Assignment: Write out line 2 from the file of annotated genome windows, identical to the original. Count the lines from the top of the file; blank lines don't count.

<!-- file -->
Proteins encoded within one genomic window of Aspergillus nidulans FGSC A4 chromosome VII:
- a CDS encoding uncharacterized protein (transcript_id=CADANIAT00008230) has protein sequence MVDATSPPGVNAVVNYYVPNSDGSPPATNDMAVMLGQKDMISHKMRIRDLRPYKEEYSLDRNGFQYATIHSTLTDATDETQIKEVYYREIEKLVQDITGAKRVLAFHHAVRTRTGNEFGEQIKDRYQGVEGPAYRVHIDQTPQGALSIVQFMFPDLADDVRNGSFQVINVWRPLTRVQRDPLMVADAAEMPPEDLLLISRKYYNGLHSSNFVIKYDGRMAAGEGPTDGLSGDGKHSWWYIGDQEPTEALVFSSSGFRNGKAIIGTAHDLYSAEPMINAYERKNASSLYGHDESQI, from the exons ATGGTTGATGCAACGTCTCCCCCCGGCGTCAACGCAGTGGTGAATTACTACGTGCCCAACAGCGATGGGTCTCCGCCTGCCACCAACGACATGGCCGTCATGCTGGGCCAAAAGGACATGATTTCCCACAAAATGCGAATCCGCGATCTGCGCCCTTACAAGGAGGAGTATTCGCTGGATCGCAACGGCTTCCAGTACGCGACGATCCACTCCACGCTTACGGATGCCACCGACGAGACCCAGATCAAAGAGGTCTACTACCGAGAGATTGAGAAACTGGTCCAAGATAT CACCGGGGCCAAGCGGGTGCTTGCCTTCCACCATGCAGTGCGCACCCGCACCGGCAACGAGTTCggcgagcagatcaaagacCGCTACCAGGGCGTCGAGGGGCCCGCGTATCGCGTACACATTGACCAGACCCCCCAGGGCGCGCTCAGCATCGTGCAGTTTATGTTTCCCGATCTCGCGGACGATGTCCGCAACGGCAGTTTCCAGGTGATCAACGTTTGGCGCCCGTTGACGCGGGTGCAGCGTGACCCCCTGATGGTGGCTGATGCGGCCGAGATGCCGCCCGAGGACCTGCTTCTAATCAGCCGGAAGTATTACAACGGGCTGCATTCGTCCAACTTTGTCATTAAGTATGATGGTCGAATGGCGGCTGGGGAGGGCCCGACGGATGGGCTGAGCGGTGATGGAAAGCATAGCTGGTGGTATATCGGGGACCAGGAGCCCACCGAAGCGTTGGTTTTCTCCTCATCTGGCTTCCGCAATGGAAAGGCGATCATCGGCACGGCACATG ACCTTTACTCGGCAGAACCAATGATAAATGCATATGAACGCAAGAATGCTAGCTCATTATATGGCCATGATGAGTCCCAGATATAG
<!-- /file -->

- a CDS encoding uncharacterized protein (transcript_id=CADANIAT00008230) has protein sequence MVDATSPPGVNAVVNYYVPNSDGSPPATNDMAVMLGQKDMISHKMRIRDLRPYKEEYSLDRNGFQYATIHSTLTDATDETQIKEVYYREIEKLVQDITGAKRVLAFHHAVRTRTGNEFGEQIKDRYQGVEGPAYRVHIDQTPQGALSIVQFMFPDLADDVRNGSFQVINVWRPLTRVQRDPLMVADAAEMPPEDLLLISRKYYNGLHSSNFVIKYDGRMAAGEGPTDGLSGDGKHSWWYIGDQEPTEALVFSSSGFRNGKAIIGTAHDLYSAEPMINAYERKNASSLYGHDESQI, from the exons ATGGTTGATGCAACGTCTCCCCCCGGCGTCAACGCAGTGGTGAATTACTACGTGCCCAACAGCGATGGGTCTCCGCCTGCCACCAACGACATGGCCGTCATGCTGGGCCAAAAGGACATGATTTCCCACAAAATGCGAATCCGCGATCTGCGCCCTTACAAGGAGGAGTATTCGCTGGATCGCAACGGCTTCCAGTACGCGACGATCCACTCCACGCTTACGGATGCCACCGACGAGACCCAGATCAAAGAGGTCTACTACCGAGAGATTGAGAAACTGGTCCAAGATAT CACCGGGGCCAAGCGGGTGCTTGCCTTCCACCATGCAGTGCGCACCCGCACCGGCAACGAGTTCggcgagcagatcaaagacCGCTACCAGGGCGTCGAGGGGCCCGCGTATCGCGTACACATTGACCAGACCCCCCAGGGCGCGCTCAGCATCGTGCAGTTTATGTTTCCCGATCTCGCGGACGATGTCCGCAACGGCAGTTTCCAGGTGATCAACGTTTGGCGCCCGTTGACGCGGGTGCAGCGTGACCCCCTGATGGTGGCTGATGCGGCCGAGATGCCGCCCGAGGACCTGCTTCTAATCAGCCGGAAGTATTACAACGGGCTGCATTCGTCCAACTTTGTCATTAAGTATGATGGTCGAATGGCGGCTGGGGAGGGCCCGACGGATGGGCTGAGCGGTGATGGAAAGCATAGCTGGTGGTATATCGGGGACCAGGAGCCCACCGAAGCGTTGGTTTTCTCCTCATCTGGCTTCCGCAATGGAAAGGCGATCATCGGCACGGCACATG ACCTTTACTCGGCAGAACCAATGATAAATGCATATGAACGCAAGAATGCTAGCTCATTATATGGCCATGATGAGTCCCAGATATAG